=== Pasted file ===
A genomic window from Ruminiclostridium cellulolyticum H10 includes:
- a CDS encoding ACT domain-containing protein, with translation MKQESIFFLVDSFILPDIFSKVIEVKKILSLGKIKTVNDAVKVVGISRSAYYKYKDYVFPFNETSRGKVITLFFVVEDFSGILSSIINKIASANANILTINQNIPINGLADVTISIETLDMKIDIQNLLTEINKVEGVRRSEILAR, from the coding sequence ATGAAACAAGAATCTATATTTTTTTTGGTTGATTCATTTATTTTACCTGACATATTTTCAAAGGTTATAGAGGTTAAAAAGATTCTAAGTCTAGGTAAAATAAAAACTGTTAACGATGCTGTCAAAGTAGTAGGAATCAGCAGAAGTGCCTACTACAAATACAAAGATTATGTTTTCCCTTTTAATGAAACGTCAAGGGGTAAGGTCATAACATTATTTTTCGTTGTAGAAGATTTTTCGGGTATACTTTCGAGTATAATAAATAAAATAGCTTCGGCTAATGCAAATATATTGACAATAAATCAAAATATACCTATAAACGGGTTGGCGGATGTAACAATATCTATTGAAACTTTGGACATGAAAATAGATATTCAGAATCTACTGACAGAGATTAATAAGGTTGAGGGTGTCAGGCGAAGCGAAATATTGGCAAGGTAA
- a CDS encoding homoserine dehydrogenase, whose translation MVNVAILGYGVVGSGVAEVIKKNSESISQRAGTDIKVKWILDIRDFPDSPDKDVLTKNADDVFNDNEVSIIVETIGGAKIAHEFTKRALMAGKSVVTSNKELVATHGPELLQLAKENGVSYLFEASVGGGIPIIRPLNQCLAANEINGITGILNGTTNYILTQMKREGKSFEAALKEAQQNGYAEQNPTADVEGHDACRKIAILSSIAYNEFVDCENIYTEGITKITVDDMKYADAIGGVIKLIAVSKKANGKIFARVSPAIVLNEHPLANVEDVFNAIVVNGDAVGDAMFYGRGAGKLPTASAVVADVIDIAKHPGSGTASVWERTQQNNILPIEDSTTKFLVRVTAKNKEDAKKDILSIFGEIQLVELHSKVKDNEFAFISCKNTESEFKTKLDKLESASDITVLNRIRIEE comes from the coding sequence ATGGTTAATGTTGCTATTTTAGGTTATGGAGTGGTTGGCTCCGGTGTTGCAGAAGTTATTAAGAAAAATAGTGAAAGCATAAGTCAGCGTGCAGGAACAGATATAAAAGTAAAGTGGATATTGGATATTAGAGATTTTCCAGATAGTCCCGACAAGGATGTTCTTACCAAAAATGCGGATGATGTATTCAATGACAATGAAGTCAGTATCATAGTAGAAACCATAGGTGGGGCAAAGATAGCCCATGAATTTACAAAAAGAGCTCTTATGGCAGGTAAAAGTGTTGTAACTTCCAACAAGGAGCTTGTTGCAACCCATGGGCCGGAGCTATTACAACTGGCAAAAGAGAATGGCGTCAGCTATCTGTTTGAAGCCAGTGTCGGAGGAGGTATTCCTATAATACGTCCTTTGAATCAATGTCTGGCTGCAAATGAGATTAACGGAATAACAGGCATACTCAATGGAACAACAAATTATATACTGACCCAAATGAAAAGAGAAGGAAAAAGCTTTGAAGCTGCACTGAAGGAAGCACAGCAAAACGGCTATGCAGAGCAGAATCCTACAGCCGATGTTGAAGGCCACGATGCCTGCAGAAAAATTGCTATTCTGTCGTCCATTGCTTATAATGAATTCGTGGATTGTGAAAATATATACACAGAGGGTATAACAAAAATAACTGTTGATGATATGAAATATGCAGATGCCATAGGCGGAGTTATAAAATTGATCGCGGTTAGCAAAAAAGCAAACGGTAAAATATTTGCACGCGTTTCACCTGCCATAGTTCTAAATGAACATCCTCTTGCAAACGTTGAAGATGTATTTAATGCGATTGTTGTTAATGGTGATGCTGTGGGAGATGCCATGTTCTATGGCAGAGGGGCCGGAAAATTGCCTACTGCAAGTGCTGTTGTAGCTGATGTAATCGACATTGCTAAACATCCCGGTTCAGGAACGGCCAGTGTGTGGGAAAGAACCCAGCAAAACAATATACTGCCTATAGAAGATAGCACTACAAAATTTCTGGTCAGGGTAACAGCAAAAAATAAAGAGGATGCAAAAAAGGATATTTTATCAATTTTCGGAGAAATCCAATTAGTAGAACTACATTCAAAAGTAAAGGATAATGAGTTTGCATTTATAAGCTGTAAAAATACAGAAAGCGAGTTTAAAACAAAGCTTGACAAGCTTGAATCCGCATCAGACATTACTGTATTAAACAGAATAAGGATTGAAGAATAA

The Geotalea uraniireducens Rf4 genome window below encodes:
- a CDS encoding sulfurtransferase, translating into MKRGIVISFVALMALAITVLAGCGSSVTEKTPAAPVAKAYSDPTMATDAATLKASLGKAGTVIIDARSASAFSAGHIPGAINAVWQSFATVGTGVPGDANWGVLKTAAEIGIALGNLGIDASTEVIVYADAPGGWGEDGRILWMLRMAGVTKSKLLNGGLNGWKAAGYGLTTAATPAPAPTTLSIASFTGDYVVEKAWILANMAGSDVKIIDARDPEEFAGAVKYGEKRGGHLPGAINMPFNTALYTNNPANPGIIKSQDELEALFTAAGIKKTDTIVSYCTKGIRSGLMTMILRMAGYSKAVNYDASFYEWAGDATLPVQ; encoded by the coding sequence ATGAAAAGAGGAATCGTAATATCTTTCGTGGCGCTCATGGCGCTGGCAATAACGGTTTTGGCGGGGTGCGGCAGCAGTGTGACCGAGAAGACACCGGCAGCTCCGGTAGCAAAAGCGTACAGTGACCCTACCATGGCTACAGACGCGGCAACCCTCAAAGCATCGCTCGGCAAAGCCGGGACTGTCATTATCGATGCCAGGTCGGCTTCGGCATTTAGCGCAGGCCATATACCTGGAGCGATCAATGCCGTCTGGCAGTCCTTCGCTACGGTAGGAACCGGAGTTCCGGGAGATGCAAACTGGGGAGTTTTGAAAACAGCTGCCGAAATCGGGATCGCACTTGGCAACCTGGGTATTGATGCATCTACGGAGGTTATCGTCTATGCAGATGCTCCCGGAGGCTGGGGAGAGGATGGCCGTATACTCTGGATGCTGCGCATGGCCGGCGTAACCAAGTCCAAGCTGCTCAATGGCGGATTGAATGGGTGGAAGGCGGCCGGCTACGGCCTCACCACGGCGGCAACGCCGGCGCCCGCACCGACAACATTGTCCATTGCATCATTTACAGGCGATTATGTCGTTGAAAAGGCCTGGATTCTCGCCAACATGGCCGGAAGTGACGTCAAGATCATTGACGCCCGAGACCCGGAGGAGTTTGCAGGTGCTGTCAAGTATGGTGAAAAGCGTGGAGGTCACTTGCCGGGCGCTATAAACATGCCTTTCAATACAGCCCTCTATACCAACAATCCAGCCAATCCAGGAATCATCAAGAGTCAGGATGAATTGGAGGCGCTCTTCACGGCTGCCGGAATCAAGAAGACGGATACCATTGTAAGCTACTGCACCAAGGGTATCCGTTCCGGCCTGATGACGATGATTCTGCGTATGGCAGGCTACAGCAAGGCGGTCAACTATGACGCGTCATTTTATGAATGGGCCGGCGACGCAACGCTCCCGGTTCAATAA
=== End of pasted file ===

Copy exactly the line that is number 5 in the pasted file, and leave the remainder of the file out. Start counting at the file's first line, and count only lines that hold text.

- a CDS encoding sulfurtransferase, translating into MKRGIVISFVALMALAITVLAGCGSSVTEKTPAAPVAKAYSDPTMATDAATLKASLGKAGTVIIDARSASAFSAGHIPGAINAVWQSFATVGTGVPGDANWGVLKTAAEIGIALGNLGIDASTEVIVYADAPGGWGEDGRILWMLRMAGVTKSKLLNGGLNGWKAAGYGLTTAATPAPAPTTLSIASFTGDYVVEKAWILANMAGSDVKIIDARDPEEFAGAVKYGEKRGGHLPGAINMPFNTALYTNNPANPGIIKSQDELEALFTAAGIKKTDTIVSYCTKGIRSGLMTMILRMAGYSKAVNYDASFYEWAGDATLPVQ; encoded by the coding sequence ATGAAAAGAGGAATCGTAATATCTTTCGTGGCGCTCATGGCGCTGGCAATAACGGTTTTGGCGGGGTGCGGCAGCAGTGTGACCGAGAAGACACCGGCAGCTCCGGTAGCAAAAGCGTACAGTGACCCTACCATGGCTACAGACGCGGCAACCCTCAAAGCATCGCTCGGCAAAGCCGGGACTGTCATTATCGATGCCAGGTCGGCTTCGGCATTTAGCGCAGGCCATATACCTGGAGCGATCAATGCCGTCTGGCAGTCCTTCGCTACGGTAGGAACCGGAGTTCCGGGAGATGCAAACTGGGGAGTTTTGAAAACAGCTGCCGAAATCGGGATCGCACTTGGCAACCTGGGTATTGATGCATCTACGGAGGTTATCGTCTATGCAGATGCTCCCGGAGGCTGGGGAGAGGATGGCCGTATACTCTGGATGCTGCGCATGGCCGGCGTAACCAAGTCCAAGCTGCTCAATGGCGGATTGAATGGGTGGAAGGCGGCCGGCTACGGCCTCACCACGGCGGCAACGCCGGCGCCCGCACCGACAACATTGTCCATTGCATCATTTACAGGCGATTATGTCGTTGAAAAGGCCTGGATTCTCGCCAACATGGCCGGAAGTGACGTCAAGATCATTGACGCCCGAGACCCGGAGGAGTTTGCAGGTGCTGTCAAGTATGGTGAAAAGCGTGGAGGTCACTTGCCGGGCGCTATAAACATGCCTTTCAATACAGCCCTCTATACCAACAATCCAGCCAATCCAGGAATCATCAAGAGTCAGGATGAATTGGAGGCGCTCTTCACGGCTGCCGGAATCAAGAAGACGGATACCATTGTAAGCTACTGCACCAAGGGTATCCGTTCCGGCCTGATGACGATGATTCTGCGTATGGCAGGCTACAGCAAGGCGGTCAACTATGACGCGTCATTTTATGAATGGGCCGGCGACGCAACGCTCCCGGTTCAATAA